I made this formula from a population survey of a few thousand bike renters:

Frame size (cm) = rider height (inches) - 14

So a "normal" 6' rider would mostly likely fit best on a 58 cm frame.
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Old 05-11-23, 03:57 PM
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Frame size depends on way more than rider height.
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Old 05-11-23, 04:02 PM
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Originally Posted by terrymorse
I made this formula from a population survey of a few thousand bike renters:

Frame size (cm) = rider height (inches) - 14

So a "normal" 6' rider would mostly likely fit best on a 58 cm frame.
Your formula gets me 55. My frame size preferences have tended to be 53-54. That said, I could probably make a 55 work. For making a quick guess for people with little to zero experience, your formula is useful.
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Old 05-11-23, 10:45 PM
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Originally Posted by Eric F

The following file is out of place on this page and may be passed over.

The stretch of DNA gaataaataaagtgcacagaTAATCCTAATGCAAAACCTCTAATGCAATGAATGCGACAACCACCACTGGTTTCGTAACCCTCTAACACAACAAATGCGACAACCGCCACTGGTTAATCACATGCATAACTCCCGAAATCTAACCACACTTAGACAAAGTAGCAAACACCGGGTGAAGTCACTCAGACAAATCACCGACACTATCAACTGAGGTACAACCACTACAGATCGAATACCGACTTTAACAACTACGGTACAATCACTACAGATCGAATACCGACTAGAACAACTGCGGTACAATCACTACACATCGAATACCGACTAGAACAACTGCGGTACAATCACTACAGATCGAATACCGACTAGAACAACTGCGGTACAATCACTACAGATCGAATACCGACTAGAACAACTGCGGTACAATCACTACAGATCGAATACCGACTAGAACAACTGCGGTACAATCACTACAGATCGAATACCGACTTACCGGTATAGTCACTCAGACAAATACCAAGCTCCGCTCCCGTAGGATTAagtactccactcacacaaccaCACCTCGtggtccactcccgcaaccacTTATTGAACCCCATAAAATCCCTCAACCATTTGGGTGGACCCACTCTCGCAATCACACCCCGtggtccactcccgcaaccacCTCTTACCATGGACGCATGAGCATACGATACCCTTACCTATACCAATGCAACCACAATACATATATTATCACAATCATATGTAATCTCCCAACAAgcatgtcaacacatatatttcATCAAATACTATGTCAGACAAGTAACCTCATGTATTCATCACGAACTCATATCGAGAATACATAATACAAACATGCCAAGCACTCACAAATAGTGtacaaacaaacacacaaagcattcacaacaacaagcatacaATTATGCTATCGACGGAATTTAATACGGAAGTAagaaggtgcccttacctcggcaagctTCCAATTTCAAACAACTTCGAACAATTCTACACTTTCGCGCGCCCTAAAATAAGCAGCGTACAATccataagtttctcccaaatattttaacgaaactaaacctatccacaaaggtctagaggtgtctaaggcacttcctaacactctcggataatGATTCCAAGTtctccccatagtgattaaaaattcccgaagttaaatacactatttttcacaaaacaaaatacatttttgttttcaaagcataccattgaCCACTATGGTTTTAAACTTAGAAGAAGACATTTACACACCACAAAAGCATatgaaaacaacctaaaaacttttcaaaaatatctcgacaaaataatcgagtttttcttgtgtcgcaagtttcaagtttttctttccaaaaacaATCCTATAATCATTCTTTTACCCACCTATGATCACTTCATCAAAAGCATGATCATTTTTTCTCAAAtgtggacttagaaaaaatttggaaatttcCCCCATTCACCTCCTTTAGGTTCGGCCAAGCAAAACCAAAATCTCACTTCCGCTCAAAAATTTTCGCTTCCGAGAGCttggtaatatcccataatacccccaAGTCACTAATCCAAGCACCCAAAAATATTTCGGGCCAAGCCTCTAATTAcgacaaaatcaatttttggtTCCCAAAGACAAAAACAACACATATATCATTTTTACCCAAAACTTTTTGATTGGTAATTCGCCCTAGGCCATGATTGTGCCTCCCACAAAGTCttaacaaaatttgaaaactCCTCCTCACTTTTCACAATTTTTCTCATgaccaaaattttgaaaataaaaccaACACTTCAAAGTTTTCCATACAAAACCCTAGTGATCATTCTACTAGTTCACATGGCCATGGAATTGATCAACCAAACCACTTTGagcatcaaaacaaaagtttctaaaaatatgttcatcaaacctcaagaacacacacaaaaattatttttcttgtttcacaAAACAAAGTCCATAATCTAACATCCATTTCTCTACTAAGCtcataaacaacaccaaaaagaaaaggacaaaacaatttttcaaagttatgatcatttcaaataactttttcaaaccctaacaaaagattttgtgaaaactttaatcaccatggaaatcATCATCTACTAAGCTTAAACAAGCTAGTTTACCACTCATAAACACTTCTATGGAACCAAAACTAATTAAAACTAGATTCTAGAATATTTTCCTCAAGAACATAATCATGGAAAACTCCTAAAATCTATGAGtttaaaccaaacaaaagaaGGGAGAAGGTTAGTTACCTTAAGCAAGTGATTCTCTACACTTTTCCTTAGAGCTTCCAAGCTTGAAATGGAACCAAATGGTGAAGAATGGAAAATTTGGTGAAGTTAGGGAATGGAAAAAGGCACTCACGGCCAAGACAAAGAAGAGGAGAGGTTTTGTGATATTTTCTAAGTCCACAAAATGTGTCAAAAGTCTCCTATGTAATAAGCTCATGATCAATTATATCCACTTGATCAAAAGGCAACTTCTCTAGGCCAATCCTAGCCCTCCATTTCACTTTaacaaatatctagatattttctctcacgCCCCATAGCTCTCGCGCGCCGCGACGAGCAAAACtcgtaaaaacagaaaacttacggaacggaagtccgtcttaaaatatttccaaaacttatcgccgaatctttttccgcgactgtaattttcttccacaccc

I'm not sure what they mean by "entry level".
This is not a precise definition, but "entry level" generally refers to using carbon fibers having a lower modulus (i.e., less stiffness), so more material must be used to build the frame, thus making the frame heavier compared to building the same frame with carbon fibers having a higher modulus, e.g., Cannondale's Hi-Mod frames.
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Old 05-11-23, 11:43 PM
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As mentioned above, you're probably find on a road bike. Many people will find 28mm, or even larger tires would be comfortable, so don't look for one with super tight clearance.

However, also consider the cyclocross, gravel, and light touring bikes. They would be made slightly tougher than the average road bike, and would be able to take larger tires.
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Old 05-12-23, 07:28 AM
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Originally Posted by terrymorse
I made this formula from a population survey of a few thousand bike renters:

Frame size (cm) = rider height (inches) - 14

So a "normal" 6' rider would mostly likely fit best on a 58 cm frame.
Since I posted this question originally, I switched from the 56" specialized frame to a 58" serotta frame. I would say that the difference is notable, not only because I'm now riding on a better frame, but because of the improved efficiency.
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Old 05-12-23, 07:58 AM
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Originally Posted by terrymorse